It is the middle child, however, who taught us the most about that living on that edge and appreciating the life that comes afterwards.  I fell at 27 1/2 weeks and suffered a total placental abruption.  I was so sick that I wasn’t permitted to see my fragile two-pound son for a week after his birth.  When they finally wheeled me to the NICU, my husband whispered in my ear again what to expect as I worked through the ceremonial cleansing — leaning my painful belly against the sink while I scrubbed my skin clean, pulled on the mint green plastic gown, donned the thin paper hat with the elastic that slid across my damp skin in the room kept over-heated for the sick infants. No words of warning or medical ritual could have prepared me for his thin, shiny red body, tubes snaking in through his umbilicus, through his arm to his heart, through his nose to his belly, through his mouth to his lungs.  I didn’t process what I saw.  I couldn’t deal with the knowledge that my precious sick child was no longer growing safe within my belly, and that all of these beeping, humming machines were keeping him alive.  I focused on the small, physical details that I could manage like little bites of horror.  Why were his ears folded over?  (No firm cartilage had grown yet.)  What was the line on his lower spine?  (No, it’s not a spinal deformity, Mrs. Lang.  The line is his bottom — he just doesn’t have any fat to form little cheeks yet.)  What are those buds on his fingers?  (That’s where his nails will grow from.)

We teetered on the edge of loss, immersed in pain, for two and half months.  Finally, all of the little victories added up, and we were able to bring him home.  We stepped away from that edge, even if only until the next hospitalization.  And that crystalline moment when we loaded him, oxygen tank in tow, into our car for the drive home, my small hand spread across his body from chin to pelvis, was joy and terror intertwined.  I huddled next to his car seat, hissing every time a car passed us.  Too fast!  Slow down!  And once safely home, we curled up inside our house together as if we would never leave it again.  The perfection of moving from that unstable, slippery edge to solid ground with our son in our arms was enough to sustain us for a long time.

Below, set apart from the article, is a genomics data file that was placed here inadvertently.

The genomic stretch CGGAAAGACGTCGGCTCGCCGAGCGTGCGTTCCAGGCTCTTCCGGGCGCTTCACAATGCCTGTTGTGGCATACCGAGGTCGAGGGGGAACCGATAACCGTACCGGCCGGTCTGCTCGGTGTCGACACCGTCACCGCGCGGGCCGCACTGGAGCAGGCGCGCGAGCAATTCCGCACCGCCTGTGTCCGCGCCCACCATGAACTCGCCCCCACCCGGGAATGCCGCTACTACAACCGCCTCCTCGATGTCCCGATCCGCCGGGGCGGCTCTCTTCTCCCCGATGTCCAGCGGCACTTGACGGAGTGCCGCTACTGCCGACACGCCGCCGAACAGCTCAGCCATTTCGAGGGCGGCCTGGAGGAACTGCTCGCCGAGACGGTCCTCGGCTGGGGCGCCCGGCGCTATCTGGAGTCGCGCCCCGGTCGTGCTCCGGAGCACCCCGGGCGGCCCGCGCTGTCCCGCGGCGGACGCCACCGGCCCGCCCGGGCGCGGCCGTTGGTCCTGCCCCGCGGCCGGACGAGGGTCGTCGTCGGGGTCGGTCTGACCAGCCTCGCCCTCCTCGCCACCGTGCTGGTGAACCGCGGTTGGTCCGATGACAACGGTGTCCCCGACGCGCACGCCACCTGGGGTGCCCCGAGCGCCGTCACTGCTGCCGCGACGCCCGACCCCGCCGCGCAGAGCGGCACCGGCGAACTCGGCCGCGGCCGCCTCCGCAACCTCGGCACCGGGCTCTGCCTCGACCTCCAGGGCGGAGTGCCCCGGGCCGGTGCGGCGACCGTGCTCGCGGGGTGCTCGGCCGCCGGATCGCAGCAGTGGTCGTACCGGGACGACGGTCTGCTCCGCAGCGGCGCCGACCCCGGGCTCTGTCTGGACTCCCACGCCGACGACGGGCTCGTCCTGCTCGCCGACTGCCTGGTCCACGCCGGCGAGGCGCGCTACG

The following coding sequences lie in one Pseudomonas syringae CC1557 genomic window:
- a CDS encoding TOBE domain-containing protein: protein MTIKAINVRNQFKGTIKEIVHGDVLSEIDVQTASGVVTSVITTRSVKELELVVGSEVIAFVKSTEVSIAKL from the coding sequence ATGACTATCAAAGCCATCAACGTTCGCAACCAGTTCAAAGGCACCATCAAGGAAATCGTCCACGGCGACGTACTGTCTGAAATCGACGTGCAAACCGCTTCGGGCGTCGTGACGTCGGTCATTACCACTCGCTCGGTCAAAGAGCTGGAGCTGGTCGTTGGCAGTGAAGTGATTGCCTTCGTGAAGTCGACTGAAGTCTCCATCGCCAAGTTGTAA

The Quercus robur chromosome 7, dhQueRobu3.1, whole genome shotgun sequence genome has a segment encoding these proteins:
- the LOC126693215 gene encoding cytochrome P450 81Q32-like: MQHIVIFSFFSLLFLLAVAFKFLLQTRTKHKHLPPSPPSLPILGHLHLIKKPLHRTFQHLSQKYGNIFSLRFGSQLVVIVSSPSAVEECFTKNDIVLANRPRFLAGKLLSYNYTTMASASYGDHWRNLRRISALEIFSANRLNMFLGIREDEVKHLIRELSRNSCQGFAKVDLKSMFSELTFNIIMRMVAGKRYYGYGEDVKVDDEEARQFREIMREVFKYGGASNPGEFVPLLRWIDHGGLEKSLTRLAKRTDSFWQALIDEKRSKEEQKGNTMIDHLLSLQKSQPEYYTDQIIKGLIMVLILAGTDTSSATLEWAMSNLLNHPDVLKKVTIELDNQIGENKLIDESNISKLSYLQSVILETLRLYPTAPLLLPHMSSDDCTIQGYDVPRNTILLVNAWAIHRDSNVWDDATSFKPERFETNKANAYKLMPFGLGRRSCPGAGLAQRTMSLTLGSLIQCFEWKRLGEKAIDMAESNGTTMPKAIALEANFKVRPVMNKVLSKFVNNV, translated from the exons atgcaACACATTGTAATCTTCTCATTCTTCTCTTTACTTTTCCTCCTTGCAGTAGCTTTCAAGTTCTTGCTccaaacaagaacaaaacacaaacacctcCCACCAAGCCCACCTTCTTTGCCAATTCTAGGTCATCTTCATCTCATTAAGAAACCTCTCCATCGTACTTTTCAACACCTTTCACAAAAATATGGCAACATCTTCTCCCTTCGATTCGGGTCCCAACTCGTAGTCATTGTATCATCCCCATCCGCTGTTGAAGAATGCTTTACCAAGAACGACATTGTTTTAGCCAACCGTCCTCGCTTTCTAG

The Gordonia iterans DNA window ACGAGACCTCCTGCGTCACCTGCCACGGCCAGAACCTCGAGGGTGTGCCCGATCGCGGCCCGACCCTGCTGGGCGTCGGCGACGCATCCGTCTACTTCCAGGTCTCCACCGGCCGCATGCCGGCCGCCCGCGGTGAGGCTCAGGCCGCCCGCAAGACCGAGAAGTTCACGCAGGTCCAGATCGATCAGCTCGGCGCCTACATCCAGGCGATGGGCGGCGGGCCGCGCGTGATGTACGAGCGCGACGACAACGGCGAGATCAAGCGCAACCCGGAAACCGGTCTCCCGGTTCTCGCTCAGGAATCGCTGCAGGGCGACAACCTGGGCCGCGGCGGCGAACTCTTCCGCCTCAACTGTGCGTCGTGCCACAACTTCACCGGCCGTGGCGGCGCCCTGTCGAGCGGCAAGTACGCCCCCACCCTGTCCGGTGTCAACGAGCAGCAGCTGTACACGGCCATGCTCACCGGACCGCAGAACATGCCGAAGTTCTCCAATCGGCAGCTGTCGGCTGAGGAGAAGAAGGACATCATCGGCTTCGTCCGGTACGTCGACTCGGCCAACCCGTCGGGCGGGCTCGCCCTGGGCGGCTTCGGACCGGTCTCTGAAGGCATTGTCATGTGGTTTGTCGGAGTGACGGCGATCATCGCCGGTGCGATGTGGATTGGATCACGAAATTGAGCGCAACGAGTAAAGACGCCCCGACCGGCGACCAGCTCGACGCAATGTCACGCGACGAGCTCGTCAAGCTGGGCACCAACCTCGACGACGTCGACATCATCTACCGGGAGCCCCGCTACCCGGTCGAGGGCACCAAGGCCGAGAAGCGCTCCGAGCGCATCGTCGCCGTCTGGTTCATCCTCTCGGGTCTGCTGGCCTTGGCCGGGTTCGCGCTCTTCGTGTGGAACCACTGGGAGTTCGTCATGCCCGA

There was more in store for us, of course.  There always is.  But for my purposes today, this is enough.  Because the point is that as writers, we mine those moments of our lives, or the lives of friends, or the lives of strangers across the world brought to us via the news or the internet.  Sometimes we use the details.  Sometimes it is the emotions that we remember or imagine.  We set our characters to teeter on the boundary between life and loss that we have witnessed or lived.  We know that each time we feel the devastation of loss, the potential to be drawn over the edge and to fall down into a depth from which we cannot rise, we gain things, too, depending upon who we are.  Rage.  Fear.  Anxiety.  Empathy.  Wisdom.  Peace.  If we are very lucky, grace.  We may swoop away victorious and alive, but we are not unchanged.  The change is what forms the story of our lives.  And our characters are the same.  Of course they are.  Even a vengeful, fiery swamp monster with pebbled skin and a bad attitude is a reflection of some part of all of us.

So throw the book across the room, even if you’re the author.  Mourn your favorite character.  Sulk if it helps.  But come back to the story.  Because there is more to see.  No matter how thrilling or devastating the edge or the drop was, there are characters crawling away from that chasm.  And how they feel about it is where the story lives.

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Music to Write By